Hydration Basics: How to make sure you won’t be hating life on the trail

I realized I may have jumped the gun by diving into finding the right reservoir before going over basic hydration tips. Staying hydrated (no matter how you actually take in the liquid) is one of the most important ways to make sure you enjoy yourself outdoors.

You may be wondering, “It’s 5 degrees in Denver right now, so I don’t think I’ll be breaking a sweat anytime soon. Do I really need to worry about staying hydrated during a polar vortex?”

The answer is a resounding yes. Colorado is dry, and gets even drier in the winter. Even if you don’t live in Colorado, your body uses up a lot of water to heat up the freezing cold air that you breathe in all winter long, making hydration a year-round priority.

There’re a few different routes you can take – none of them include bottled water. It’s overpriced, wasteful, and you fit a lot more into reuseable water bottle. This could be the souvenir bottle from your company retreat, some free one you got at a conference, or one of these puppies:


I have a mild obsession with Camelbak Eddy water bottles. The .75 liter size is great to pack plenty of water for up to an hour hike or so (although you might need more if you’re just starting to get into shape). These bottles can take a beating, plus they have the Camelbak bite valve/straw on them, which makes it easier to drink more water. I think that’s been scientifically proven, but I can personally chug much more through a straw then just downing it out of a Nalgene-type bottle.

They’re pretty reasonably priced at $10 or so, considering you’ll just have to invest in one. Unless you’re like me…and lose them consistently. I’m on my third one now (my original is somewhere at BWI Airport and the second bottle is out there on a horse show grounds in Vermont). I realize I made the exact same argument for Sweaty Bands, but believe me, this water bottle is worth the price. Plus, if you think about how much money you would spend over a lifetime of buying bottled water, $10 is nothing.

For those of you worried about plastics, Camelbak products are marked BPA-free, but they also make this water bottle in a glass version if that’s your preference.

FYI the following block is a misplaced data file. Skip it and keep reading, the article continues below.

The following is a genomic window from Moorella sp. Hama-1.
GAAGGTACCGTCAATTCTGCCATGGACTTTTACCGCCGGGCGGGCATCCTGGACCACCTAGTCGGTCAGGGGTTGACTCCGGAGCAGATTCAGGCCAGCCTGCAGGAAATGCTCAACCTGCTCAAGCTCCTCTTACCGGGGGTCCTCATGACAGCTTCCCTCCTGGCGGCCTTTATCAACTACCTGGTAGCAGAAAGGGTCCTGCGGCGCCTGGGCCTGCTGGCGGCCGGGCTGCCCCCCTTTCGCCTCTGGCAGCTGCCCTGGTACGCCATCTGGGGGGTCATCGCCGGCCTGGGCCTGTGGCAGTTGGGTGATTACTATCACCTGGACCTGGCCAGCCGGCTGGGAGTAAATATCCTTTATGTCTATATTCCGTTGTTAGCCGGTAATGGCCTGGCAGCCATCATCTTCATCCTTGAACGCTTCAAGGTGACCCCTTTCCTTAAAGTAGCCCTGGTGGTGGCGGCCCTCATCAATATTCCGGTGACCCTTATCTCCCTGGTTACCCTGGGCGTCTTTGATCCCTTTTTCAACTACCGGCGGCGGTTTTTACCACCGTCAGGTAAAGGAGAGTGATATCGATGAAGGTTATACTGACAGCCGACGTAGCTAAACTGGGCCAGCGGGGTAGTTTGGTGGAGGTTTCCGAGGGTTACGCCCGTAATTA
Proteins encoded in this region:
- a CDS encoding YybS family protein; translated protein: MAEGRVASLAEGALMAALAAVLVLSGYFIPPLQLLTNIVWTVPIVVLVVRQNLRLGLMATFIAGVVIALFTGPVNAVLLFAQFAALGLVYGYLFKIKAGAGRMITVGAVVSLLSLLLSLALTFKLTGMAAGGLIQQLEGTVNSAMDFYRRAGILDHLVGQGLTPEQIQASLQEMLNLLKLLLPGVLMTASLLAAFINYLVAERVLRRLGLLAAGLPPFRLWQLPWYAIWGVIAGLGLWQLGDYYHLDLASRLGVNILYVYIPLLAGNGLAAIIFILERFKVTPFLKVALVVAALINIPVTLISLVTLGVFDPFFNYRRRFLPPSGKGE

If you’ve decided to take the plunge into an outdoorsy lifestyle (and by that I mean you have decided you like hiking enough to do it more often and for longer periods of time) I would highly recommend getting a bladder. No, I don’t mean the internal organ. I mean this:


Like I said in my bladder blog, they are awesome because you don’t have to reach back into your backpack and it’s easier to drink out of them on the go. You can bring more water with you as well, and it doesn’t take up much extra room in your pack.

For the warmer months, if you’re going to be sweating a lot, consider adding some sort of electrolyte to your water supply.

I love Vitalyte because it is predominately made up of sodium instead of sugar. The taste is discrete and the product is overall very cost-effective. I have had some issues with low blood pressure levels, and Vitalyte became my drink of choice to keep any light-headedness at bay. My second favorite is Clif Shots, but they are much more expensive and the flavor is definitely more noticeable.

If you prefer sports drinks, at least try Gatorade Zero, since it has less sugar. Salt and potassium are the biggest things to replace if you’re sweating a lot. I have nothing against Powerade, except for I threw up right after drinking it once and the blue flavor came up black. It was necessary to share that disgusting story with you to explain why I will never drink Powerade again. I could be biased, but getting your wisdom teeth taken out is traumatic enough without that experience added on.

Now that you’ve got that image in your head, get out there and recreate safely! Staying hydrated is the key to actually enjoying yourself outside, so don’t skimp on the water and have fun.


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